Access to Most Effective Birth Control Could Save $12 Billion a Year: Study
This article originally appeared on Time.com.
In recent decades the U.S. has seen a drop in the rate of unintended pregnancies, thanks in part to women using more effective and long-acting birth control methods, like the IUD or the implant. Still, about half of pregnancies are unintended, and a new report from the nonprofit Child Trends suggests there’s a way that could drop even further: if all women in the U.S. had access to the most effective contraceptives. The cost savings from that drop? About $12 billion in public health care costs each year, according to the new analysis.
The report used a simulation model developed by the Brookings Institution to see what would happen if all the women in the U.S. had access to the full spectrum of birth control options. To create the model, the researchers used results from a 2015 study on birth control access by researchers at the University of California, San Francisco (UCSF). The new report was commissioned by Planned Parenthood Action Fund.
In a 2015 study, which was published in the journal The Lancet, USCF researchers looked at 40 Planned Parenthood clinics across the country. Half of the clinics had people on staff who had been trained on insertion of IUDs or progestin implants; the other half did not, and the study found that when women went to the former, they were more likely to select a long-acting contraceptive method like the IUD or the implant, and they were less likely to become pregnant.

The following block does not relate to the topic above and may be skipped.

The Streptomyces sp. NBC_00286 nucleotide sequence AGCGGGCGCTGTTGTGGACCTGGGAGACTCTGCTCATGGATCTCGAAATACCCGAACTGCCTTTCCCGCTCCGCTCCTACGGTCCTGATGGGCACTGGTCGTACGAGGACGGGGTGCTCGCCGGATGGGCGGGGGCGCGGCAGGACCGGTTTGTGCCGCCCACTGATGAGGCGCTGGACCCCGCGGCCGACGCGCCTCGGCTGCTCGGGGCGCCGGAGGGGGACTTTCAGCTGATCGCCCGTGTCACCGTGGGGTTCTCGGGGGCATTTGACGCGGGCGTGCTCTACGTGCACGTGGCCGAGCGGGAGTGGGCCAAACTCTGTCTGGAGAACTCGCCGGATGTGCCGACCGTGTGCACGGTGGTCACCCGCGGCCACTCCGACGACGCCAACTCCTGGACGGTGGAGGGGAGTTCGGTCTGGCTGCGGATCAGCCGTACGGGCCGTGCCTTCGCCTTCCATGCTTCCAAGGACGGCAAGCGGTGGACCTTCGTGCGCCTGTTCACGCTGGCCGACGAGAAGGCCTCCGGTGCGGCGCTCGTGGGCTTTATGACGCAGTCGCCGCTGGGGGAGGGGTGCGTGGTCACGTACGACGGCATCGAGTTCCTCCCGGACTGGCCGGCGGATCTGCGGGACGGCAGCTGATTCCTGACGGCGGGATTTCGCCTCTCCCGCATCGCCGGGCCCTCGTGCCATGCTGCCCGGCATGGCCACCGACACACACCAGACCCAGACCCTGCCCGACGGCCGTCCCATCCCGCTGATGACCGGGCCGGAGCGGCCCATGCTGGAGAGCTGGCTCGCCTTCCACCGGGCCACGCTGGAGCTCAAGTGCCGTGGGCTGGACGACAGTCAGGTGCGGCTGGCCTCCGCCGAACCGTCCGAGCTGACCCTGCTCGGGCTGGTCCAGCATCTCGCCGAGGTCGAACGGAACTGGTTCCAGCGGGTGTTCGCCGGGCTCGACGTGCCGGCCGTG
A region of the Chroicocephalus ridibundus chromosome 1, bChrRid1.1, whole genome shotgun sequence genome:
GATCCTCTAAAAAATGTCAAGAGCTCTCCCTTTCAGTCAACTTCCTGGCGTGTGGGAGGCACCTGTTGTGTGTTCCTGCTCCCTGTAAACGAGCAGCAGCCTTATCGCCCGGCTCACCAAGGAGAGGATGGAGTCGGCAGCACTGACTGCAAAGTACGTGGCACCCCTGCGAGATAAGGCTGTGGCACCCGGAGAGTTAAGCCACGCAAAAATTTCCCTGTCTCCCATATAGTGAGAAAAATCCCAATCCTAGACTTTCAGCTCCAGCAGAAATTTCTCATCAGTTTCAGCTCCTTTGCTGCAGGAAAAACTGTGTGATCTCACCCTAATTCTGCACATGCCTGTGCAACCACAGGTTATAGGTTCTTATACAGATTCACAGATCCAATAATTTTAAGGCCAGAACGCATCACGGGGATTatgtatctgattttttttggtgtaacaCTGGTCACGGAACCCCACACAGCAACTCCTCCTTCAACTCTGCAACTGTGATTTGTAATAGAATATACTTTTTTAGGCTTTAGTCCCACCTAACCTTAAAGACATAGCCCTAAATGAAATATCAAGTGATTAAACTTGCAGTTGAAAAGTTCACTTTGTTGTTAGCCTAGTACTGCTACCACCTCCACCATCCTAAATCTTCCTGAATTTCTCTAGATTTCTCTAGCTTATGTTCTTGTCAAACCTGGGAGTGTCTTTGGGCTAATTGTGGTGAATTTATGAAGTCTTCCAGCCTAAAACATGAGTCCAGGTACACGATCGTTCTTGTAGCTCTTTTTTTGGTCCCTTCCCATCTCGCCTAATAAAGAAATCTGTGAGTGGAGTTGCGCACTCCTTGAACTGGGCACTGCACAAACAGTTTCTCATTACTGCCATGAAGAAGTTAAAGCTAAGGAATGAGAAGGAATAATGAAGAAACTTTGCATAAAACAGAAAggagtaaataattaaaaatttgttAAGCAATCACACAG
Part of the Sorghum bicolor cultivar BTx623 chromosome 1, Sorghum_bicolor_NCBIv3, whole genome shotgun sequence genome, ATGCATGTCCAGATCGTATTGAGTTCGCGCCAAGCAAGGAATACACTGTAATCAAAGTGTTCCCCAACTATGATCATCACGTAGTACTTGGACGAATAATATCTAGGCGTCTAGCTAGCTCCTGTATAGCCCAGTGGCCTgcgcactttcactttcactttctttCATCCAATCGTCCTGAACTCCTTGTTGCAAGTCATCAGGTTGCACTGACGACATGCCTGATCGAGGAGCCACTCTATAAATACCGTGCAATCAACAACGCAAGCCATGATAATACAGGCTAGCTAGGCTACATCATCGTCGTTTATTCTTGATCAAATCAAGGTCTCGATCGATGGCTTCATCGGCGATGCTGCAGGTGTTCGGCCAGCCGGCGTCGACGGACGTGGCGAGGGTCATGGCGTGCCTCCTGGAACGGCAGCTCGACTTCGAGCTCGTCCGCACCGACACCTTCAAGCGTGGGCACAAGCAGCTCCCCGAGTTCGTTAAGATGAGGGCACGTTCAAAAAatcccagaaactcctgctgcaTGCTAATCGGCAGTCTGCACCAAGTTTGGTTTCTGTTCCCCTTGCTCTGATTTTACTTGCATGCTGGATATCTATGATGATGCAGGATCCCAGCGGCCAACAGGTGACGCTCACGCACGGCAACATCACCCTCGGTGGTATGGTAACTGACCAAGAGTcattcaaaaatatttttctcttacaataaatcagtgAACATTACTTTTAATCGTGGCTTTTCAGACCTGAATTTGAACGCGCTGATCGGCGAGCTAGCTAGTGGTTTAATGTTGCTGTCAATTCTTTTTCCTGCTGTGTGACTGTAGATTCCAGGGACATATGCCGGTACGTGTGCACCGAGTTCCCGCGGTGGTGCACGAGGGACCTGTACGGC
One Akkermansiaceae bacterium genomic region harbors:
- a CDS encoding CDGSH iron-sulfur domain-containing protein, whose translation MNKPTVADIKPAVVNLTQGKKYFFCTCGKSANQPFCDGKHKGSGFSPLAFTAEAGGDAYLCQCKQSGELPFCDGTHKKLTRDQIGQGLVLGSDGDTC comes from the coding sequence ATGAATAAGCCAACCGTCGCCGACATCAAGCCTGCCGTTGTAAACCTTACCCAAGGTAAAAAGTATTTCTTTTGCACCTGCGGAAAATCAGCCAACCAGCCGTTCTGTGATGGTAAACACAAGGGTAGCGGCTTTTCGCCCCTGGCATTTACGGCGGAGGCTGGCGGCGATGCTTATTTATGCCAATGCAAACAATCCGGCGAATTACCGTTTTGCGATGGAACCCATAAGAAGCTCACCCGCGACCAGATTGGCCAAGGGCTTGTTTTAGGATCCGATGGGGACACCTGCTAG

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The Child Trends researchers used those findings to simulate what would happen if all American women had the same access to highly effective contraceptives. They found if women used the most effective forms of contraception there would be a 64% drop in unintended pregnancies, a 63% drop in unintended births, a 67% drops in abortions, and a savings of $12 billion a year in public health care costs.
“Improving women’s access to and use of effective contraception can be linked to a whole host of positive outcomes,” says Jennifer Manlove, director of reproductive health and family formation at Child Trends.
The new report is not the first to suggest that greater access to contraceptives saves money. In a 2015 report, the Guttmacher Institute—a research and policy organization focused on reproductive health—reported that unintended pregnancies cost American taxpayers $21 billion each year.
“We’re at a thirty-year low for unintended pregnancy, and the number of abortions is also at a record low—and it’s because of improved access to effective birth control,” says Raegan McDonald-Mosley, chief medical officer of the Planned Parenthood Federation of America.